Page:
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Thursday, 1 December 2016

Barry's legacy

Source: Church in Wales

So it is game, set and match to Morgan. 

Barry's bench sitters dutifully welcome the latest and last bishop to be appointed under his patronage, Wales’ first woman bishop, the 129th Bishop of St Davids. "She was greeted with cheers and applause" after her election was confirmed at the "Sacred Synod". 

No price has been too high but while the Church in Wales dies the Ordinariate continues to grow. Perhaps Dr Morgan has done more for unity than he bargained for.

In Memoriam


  1. AB, that is an historic photograph you have published. The five bishops who will go down in history as having killed off the last remnants of the traditionalist movement in the CW. And yet in the background there is the empty throne of Llandaff which has been occupied by such a long line of truly great bishops. Now the CW is finished: morally, theologically and financially bankrupt. Those around that table at the synod can kid themselves that they have done something wonderful. But each one of them will eventually lie on their death beds and be called to account for the utter destruction they have promoted in their own construct – a post-Christian equality and diversity sect. As bishops and teachers of the faith they will not only have to account for their own arrogant and self-important actions, but more importantly for all those thousands of souls they drove away from the church just to fulfil their own self-seeking agenda. One day each one of that terrible five will be held to account.

  2. Apologies again. I must have pressed delete instead of publish for these two comments:

    From 1662 @ 9.57am
    I hope I am around to witness the vengeance of the Lord on these false prophets.

    From Fr Miles Maylor @ 10.05am
    I feel really sorry for the people who have effectively been excommunicated from the church they have loved for so many years. The clergy in the diocese of St Davids have no bishop, from whom they derive their apostolic orders for the service of the people. The connection through a bishop to the sacred catholic faith held in common with several billions of faithful people, past and present, has been replaced by proponents of Bishop Gregory's injunction to make the church relevant to Society. NO! NO! NO! Bishops do not exist to hand over the keys to people who come in to refashion the shrine in their own image. We must recall what happened when the Prophet Samuel (1 Samuel 8:1-22) warned the people of the consequences of pandering to worldliness rather than obedience in holiness.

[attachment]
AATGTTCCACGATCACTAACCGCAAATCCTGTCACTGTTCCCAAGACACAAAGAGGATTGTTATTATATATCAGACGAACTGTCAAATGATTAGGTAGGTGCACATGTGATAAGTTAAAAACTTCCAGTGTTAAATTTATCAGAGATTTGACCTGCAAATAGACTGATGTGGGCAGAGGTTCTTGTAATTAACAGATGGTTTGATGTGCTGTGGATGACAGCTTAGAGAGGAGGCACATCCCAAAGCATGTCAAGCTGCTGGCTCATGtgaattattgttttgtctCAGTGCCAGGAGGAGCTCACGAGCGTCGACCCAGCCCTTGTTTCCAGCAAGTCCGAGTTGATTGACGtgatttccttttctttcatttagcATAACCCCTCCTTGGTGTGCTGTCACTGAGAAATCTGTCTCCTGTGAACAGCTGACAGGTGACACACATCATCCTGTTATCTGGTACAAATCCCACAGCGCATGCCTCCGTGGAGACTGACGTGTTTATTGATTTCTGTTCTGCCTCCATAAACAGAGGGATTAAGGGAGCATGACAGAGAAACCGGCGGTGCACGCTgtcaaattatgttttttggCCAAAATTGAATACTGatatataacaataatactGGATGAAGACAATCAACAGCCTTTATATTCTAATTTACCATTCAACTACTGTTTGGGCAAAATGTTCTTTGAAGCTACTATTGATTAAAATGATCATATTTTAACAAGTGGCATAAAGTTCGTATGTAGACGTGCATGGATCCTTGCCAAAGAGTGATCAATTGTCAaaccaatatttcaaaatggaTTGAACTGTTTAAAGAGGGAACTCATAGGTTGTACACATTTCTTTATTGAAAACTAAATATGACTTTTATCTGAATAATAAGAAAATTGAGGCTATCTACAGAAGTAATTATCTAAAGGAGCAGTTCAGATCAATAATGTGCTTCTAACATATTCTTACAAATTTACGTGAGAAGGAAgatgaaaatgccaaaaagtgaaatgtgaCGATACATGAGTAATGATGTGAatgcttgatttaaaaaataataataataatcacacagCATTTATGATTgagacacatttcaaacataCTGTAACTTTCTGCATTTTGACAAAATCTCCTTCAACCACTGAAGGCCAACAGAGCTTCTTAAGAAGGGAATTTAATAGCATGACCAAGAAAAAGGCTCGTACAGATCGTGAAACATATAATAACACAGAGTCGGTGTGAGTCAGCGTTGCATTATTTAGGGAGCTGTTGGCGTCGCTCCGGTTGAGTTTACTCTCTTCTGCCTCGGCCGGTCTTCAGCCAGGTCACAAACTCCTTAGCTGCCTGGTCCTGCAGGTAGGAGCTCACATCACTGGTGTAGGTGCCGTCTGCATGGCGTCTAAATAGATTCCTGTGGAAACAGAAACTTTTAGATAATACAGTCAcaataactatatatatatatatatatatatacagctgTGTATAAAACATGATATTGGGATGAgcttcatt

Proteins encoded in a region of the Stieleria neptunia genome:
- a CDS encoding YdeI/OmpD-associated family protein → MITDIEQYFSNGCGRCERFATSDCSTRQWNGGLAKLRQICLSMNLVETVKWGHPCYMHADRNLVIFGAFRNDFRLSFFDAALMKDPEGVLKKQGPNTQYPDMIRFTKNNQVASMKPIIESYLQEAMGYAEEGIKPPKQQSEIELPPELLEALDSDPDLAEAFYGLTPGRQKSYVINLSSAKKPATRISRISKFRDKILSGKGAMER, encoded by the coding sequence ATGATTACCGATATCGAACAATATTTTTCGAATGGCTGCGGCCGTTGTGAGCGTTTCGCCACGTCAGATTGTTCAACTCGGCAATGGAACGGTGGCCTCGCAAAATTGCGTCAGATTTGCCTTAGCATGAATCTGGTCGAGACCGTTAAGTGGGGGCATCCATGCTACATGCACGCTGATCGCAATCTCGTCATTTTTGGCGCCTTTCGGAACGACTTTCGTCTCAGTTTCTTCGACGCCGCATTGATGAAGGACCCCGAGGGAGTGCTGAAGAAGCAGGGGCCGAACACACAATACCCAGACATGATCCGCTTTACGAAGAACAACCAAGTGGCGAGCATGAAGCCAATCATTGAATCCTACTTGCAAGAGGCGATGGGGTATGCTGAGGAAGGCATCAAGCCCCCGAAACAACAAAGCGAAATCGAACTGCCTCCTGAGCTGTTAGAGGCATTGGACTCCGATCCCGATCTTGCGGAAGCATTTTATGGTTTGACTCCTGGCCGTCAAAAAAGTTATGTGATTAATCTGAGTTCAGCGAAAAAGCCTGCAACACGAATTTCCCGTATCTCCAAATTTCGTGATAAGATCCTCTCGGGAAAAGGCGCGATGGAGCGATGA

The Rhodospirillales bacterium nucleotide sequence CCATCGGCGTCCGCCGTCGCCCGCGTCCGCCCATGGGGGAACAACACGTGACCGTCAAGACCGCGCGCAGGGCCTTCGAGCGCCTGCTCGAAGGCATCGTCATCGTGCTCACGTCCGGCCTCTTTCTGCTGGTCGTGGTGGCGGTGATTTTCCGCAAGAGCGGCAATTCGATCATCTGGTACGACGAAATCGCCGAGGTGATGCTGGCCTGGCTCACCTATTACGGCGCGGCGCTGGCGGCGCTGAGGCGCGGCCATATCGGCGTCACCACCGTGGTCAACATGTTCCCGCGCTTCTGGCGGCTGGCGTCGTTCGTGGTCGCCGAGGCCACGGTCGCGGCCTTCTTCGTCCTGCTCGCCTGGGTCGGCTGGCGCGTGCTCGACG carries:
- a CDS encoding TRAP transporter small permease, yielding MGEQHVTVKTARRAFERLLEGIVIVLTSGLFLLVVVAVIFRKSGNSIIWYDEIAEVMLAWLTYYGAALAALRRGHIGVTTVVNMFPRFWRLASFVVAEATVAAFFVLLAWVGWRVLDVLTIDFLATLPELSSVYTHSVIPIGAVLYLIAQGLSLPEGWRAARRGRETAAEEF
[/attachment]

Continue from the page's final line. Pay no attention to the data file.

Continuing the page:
However, clergy have been brave enough to hand back the keys to the vicarage; even in Wales. Their love for the people who need pastoral care, whom they have taught, loved, and cherished, has been exemplary. Unfortunately, the flock, chewing away on parched grass as a dark cloud slowly blocks out the remaining light, have not had the courage of their under-shepherds. I would say to brothers and sisters in Christ that you must make a choice (Joshua 24:15); you must choose not only whom you serve, but what you serve. Do you serve the stones of a building, or the 'respectability' of belonging to an institution that was once dependable and holy? Do you cling on, shut your eyes and hope for the best? Do you fear leaving friends behind, as if it is dishonourable to set them an example of courage, and invite them to come with you? Do you think it is still good enough to allow the 'leaders' of your church to carry on leading you towards the world (see 2 Cor 6:14)?
    Yes, the Ordinariate, in some places is growing, as are other scriptural and apostolic churches throughout the world. One of our Bishops of the Anglican Catholic Church, in the South Sudan has tens of thousands of 'parishioners', and can't afford much more than a cow-shed to shelter people from the sun. Another, in an Asian country, has to have an armed guard on the door during Masses. Although there are few of us in the ACC in this country, we are HERE in Wales in Pembrokeshire. We are slowly growing in holiness and beautiful worship (incidentally, we do use 'The Green Book', and we welcome you to come and see us at Upton Castle's Chapel at 11 on Sunday if you want to know more. We have a Bishop who loves his Lord, his people, and all those things which provide sustenance as we await the coming of our Lord.